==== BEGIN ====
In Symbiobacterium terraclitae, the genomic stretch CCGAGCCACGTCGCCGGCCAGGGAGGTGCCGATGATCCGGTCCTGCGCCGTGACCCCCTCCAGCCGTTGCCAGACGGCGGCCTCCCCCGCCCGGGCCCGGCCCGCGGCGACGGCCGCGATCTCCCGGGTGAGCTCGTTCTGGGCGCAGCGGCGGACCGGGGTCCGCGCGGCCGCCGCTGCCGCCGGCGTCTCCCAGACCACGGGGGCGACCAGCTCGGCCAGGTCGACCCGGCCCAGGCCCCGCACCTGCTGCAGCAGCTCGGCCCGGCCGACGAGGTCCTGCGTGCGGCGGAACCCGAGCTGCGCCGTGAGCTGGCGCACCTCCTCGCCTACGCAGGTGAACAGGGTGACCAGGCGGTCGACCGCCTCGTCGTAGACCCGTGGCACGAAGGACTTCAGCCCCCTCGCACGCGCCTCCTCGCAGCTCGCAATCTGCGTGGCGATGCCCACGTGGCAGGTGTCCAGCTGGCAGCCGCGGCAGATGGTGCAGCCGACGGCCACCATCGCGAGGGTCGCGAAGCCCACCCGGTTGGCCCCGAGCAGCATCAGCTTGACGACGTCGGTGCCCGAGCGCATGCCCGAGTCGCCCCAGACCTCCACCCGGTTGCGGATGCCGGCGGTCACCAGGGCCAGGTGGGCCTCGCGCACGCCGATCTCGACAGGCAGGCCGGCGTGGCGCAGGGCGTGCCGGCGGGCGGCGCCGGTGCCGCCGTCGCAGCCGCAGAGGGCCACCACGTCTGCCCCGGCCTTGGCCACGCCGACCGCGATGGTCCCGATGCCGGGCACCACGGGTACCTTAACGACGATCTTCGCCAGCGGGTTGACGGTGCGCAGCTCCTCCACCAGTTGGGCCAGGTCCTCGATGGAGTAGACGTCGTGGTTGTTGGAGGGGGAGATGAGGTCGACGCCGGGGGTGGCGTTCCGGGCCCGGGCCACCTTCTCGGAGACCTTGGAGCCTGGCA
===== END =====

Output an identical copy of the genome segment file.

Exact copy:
In Symbiobacterium terraclitae, the genomic stretch CCGAGCCACGTCGCCGGCCAGGGAGGTGCCGATGATCCGGTCCTGCGCCGTGACCCCCTCCAGCCGTTGCCAGACGGCGGCCTCCCCCGCCCGGGCCCGGCCCGCGGCGACGGCCGCGATCTCCCGGGTGAGCTCGTTCTGGGCGCAGCGGCGGACCGGGGTCCGCGCGGCCGCCGCTGCCGCCGGCGTCTCCCAGACCACGGGGGCGACCAGCTCGGCCAGGTCGACCCGGCCCAGGCCCCGCACCTGCTGCAGCAGCTCGGCCCGGCCGACGAGGTCCTGCGTGCGGCGGAACCCGAGCTGCGCCGTGAGCTGGCGCACCTCCTCGCCTACGCAGGTGAACAGGGTGACCAGGCGGTCGACCGCCTCGTCGTAGACCCGTGGCACGAAGGACTTCAGCCCCCTCGCACGCGCCTCCTCGCAGCTCGCAATCTGCGTGGCGATGCCCACGTGGCAGGTGTCCAGCTGGCAGCCGCGGCAGATGGTGCAGCCGACGGCCACCATCGCGAGGGTCGCGAAGCCCACCCGGTTGGCCCCGAGCAGCATCAGCTTGACGACGTCGGTGCCCGAGCGCATGCCCGAGTCGCCCCAGACCTCCACCCGGTTGCGGATGCCGGCGGTCACCAGGGCCAGGTGGGCCTCGCGCACGCCGATCTCGACAGGCAGGCCGGCGTGGCGCAGGGCGTGCCGGCGGGCGGCGCCGGTGCCGCCGTCGCAGCCGCAGAGGGCCACCACGTCTGCCCCGGCCTTGGCCACGCCGACCGCGATGGTCCCGATGCCGGGCACCACGGGTACCTTAACGACGATCTTCGCCAGCGGGTTGACGGTGCGCAGCTCCTCCACCAGTTGGGCCAGGTCCTCGATGGAGTAGACGTCGTGGTTGTTGGAGGGGGAGATGAGGTCGACGCCGGGGGTGGCGTTCCGGGCCCGGGCCACCTTCTCGGAGACCTTGGAGCCTGGCA